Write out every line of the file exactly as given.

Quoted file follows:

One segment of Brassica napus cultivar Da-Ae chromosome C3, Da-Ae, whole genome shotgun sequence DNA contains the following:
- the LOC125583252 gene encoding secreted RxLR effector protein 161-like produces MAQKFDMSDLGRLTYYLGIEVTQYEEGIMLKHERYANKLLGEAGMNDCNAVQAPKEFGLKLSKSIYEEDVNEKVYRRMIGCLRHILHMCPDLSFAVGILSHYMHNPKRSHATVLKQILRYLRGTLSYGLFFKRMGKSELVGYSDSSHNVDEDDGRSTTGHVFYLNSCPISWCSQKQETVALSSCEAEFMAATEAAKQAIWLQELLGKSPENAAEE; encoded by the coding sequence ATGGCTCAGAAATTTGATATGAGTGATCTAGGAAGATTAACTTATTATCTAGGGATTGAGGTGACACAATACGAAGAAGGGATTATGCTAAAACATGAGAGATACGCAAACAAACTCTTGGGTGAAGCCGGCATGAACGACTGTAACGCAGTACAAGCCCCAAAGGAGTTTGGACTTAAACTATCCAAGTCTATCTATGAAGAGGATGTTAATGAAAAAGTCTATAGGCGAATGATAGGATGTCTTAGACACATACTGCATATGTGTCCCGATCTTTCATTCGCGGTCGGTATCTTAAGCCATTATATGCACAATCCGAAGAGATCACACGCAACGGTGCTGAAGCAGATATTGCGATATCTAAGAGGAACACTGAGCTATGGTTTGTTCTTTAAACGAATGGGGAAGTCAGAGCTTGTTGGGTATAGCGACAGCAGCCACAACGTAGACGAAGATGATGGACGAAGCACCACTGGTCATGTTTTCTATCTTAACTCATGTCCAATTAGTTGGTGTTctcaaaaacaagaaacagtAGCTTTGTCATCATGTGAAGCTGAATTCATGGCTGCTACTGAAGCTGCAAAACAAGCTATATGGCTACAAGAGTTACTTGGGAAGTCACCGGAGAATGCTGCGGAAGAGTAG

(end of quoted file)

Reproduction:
One segment of Brassica napus cultivar Da-Ae chromosome C3, Da-Ae, whole genome shotgun sequence DNA contains the following:
- the LOC125583252 gene encoding secreted RxLR effector protein 161-like produces MAQKFDMSDLGRLTYYLGIEVTQYEEGIMLKHERYANKLLGEAGMNDCNAVQAPKEFGLKLSKSIYEEDVNEKVYRRMIGCLRHILHMCPDLSFAVGILSHYMHNPKRSHATVLKQILRYLRGTLSYGLFFKRMGKSELVGYSDSSHNVDEDDGRSTTGHVFYLNSCPISWCSQKQETVALSSCEAEFMAATEAAKQAIWLQELLGKSPENAAEE; encoded by the coding sequence ATGGCTCAGAAATTTGATATGAGTGATCTAGGAAGATTAACTTATTATCTAGGGATTGAGGTGACACAATACGAAGAAGGGATTATGCTAAAACATGAGAGATACGCAAACAAACTCTTGGGTGAAGCCGGCATGAACGACTGTAACGCAGTACAAGCCCCAAAGGAGTTTGGACTTAAACTATCCAAGTCTATCTATGAAGAGGATGTTAATGAAAAAGTCTATAGGCGAATGATAGGATGTCTTAGACACATACTGCATATGTGTCCCGATCTTTCATTCGCGGTCGGTATCTTAAGCCATTATATGCACAATCCGAAGAGATCACACGCAACGGTGCTGAAGCAGATATTGCGATATCTAAGAGGAACACTGAGCTATGGTTTGTTCTTTAAACGAATGGGGAAGTCAGAGCTTGTTGGGTATAGCGACAGCAGCCACAACGTAGACGAAGATGATGGACGAAGCACCACTGGTCATGTTTTCTATCTTAACTCATGTCCAATTAGTTGGTGTTctcaaaaacaagaaacagtAGCTTTGTCATCATGTGAAGCTGAATTCATGGCTGCTACTGAAGCTGCAAAACAAGCTATATGGCTACAAGAGTTACTTGGGAAGTCACCGGAGAATGCTGCGGAAGAGTAG